Given Brady v. Maryland and the rules of professional conduct related to the special responsibilities of prosecutors you would think this is self evident. But it isnt. Some courts have held that a defendant can't challenge the validity of a guilty plea by arguing a Brady violation. In Huebler, the court explains that "[t]his issue arises because Brady evolved from the due-process guarantee of a fair trial, . . . and therefore has been described as a trial right, . . . but when a defendant pleads guilty, he waives several constitutional guarantees, including the due-process right to a fair trial, and any errors that occurred before entry of the plea."
After discussing the conflicting case law, the court agreed with other courts that have held that not requiring prosecutors to disclose exculpatory evidence before negotiating plea agreements could tempt prosecutors to deliberately withhold exculpatory information as part of an attempt to elicit guilty pleas. In the end, the court concluded that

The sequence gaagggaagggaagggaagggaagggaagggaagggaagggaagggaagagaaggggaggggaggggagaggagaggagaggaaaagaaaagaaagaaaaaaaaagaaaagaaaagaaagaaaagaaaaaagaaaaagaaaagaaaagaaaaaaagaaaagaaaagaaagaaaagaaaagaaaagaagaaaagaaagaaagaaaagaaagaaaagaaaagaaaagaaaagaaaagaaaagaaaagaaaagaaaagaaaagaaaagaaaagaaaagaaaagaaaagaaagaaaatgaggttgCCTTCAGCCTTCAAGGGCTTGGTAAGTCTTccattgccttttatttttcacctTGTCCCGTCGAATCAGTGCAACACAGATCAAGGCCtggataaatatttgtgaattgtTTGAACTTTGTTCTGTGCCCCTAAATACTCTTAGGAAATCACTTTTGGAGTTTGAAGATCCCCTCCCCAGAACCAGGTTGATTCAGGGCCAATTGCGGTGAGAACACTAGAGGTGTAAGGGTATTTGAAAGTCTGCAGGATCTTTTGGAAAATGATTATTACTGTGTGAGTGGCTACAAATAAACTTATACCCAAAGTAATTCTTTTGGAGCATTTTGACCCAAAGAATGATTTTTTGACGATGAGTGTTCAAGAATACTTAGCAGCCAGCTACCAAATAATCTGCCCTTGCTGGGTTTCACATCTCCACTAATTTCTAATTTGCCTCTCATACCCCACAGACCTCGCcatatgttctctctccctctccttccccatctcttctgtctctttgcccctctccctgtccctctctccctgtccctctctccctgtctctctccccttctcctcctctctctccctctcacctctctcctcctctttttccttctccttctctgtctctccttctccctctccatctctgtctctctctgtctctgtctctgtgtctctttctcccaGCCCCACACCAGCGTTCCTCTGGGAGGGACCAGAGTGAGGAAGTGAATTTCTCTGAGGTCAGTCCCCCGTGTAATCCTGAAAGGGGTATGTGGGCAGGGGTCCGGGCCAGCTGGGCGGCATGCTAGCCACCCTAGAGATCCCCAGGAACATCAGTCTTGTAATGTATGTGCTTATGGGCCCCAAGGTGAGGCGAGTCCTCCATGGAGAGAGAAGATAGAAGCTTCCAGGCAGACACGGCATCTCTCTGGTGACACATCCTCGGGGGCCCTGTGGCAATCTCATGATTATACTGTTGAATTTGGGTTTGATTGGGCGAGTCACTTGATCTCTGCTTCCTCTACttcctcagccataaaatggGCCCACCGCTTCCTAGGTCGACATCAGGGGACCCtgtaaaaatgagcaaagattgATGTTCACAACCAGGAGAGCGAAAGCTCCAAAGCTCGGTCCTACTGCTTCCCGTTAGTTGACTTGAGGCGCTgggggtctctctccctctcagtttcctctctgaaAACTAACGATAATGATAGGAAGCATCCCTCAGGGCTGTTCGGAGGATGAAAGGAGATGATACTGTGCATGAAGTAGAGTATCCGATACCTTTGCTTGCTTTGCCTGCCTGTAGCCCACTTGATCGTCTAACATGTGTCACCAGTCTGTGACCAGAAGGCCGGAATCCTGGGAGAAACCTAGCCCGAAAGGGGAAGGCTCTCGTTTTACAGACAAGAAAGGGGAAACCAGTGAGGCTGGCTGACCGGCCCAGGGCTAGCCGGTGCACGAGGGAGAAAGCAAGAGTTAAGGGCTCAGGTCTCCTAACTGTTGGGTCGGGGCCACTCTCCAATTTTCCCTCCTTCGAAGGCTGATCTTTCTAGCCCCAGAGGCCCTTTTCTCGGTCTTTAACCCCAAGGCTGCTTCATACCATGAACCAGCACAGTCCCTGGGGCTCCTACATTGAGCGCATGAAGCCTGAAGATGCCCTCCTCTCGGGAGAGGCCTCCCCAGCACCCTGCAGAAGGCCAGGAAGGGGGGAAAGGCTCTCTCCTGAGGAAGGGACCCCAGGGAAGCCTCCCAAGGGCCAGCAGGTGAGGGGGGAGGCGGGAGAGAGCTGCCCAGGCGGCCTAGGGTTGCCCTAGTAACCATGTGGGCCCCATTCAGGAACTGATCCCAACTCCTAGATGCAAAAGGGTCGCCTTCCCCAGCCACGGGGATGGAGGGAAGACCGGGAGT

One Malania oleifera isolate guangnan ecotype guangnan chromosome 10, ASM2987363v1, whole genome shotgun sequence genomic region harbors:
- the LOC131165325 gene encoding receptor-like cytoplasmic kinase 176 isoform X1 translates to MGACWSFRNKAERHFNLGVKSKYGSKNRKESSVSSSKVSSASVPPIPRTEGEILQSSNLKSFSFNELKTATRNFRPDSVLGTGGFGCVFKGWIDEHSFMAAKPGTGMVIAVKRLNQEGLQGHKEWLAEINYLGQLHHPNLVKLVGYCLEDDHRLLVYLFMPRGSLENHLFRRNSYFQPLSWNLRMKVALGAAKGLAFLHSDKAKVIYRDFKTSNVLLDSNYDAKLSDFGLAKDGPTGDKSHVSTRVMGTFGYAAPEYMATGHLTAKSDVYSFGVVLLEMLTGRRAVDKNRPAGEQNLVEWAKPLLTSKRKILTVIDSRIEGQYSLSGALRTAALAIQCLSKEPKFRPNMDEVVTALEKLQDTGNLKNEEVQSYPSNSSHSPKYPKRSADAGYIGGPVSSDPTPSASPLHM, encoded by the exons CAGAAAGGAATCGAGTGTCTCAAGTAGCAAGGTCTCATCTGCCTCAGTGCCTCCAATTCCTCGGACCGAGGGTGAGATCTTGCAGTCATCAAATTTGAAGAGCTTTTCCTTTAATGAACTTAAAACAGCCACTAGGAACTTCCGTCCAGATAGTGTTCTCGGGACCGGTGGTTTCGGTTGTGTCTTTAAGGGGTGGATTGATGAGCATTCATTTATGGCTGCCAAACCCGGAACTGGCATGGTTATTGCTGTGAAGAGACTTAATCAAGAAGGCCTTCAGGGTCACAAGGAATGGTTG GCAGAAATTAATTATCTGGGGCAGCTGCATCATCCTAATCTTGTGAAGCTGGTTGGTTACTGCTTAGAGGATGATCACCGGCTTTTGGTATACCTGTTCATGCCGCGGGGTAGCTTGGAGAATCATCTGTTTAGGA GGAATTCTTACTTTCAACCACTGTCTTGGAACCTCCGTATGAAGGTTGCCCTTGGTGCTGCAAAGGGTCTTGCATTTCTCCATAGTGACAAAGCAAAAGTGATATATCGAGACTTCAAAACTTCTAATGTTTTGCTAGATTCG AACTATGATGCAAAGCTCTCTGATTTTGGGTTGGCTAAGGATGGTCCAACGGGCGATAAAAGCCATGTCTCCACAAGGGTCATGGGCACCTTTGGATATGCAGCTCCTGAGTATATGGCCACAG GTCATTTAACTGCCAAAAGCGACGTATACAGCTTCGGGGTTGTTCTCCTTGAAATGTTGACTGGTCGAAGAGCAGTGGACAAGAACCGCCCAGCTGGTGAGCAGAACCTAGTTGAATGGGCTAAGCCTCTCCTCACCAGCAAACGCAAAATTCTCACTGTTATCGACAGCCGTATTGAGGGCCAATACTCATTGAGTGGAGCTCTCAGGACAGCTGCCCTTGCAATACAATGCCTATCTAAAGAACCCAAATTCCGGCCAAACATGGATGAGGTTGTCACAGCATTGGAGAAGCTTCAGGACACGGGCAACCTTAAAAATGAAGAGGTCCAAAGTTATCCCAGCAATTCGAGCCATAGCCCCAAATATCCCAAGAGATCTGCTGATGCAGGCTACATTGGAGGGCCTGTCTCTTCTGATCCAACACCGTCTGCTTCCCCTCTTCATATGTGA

"[w]hile the value of impeachment information may depend on innumerable variables that primarily come into play at trial and therefore arguably make it less than critical information in entering a guilty plea, the same cannot be said of exculpatory information, which is special not just in relation to the fairness of a trial but also in relation to whether a guilty plea is valid and accurate. For this reason, the due-process calculus also weighs in favor of the added safeguard of requiring the State to disclose material exculpatory information before the defendant enters a guilty plea.
It is not every day that an innocent person accused of a crime pleads guilty, but a right to exculpatory information before entering a guilty plea diminishes the possibility that innocent persons accused of crimes will plead guilty."